The research team led by Elisabetta Visalberghi of the Institute of Cognitive Sciences and Technologies in Rome, Italy, has found that the capuchins actually test their stone hammers before use.
If a monkey thinks that the stone is not suitable for the job because it is too light or too likely to crumble, it will move on to find another stone best suited for the job.
During the study, the researchers gave capuchins the choice between artificial stones of similar size but different weight, and stones that were more or less likely to break.
They found that monkeys appeared to know how fragile different types of stones were, and always chose the heavy stones.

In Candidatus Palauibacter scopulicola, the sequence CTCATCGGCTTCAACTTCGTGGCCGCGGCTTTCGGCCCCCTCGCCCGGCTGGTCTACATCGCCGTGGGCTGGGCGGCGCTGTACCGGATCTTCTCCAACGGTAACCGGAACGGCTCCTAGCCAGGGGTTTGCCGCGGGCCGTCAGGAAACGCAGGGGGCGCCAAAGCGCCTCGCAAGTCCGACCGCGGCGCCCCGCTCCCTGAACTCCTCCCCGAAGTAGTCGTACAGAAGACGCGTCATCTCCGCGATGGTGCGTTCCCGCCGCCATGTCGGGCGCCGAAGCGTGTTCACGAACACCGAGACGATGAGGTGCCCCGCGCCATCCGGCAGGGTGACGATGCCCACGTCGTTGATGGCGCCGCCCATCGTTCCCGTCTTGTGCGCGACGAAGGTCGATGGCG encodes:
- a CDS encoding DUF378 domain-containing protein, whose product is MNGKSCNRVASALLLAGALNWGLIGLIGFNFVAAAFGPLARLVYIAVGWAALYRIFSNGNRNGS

They also found that, if two or three stones looked identical, the capuchins would pick a stone at random and test it by lifting, moving, or tapping it.
The monkeys chose the heaviest or least fragile stone.
This might be due to the fact that the monkeys spend lots of time on the ground trying out many different stones.
"When a capuchin touched a light tool it almost immediately discarded it and switched to another stone to check if it was heavy enough," New Scientist magazine quoted Visalberghi as saying.
"This shows it is not just apes and hominins that can select a tool using sophisticated methods.
"Humans learn by trial and error and it's very likely that non-human primates share this with us," she added. (ANI)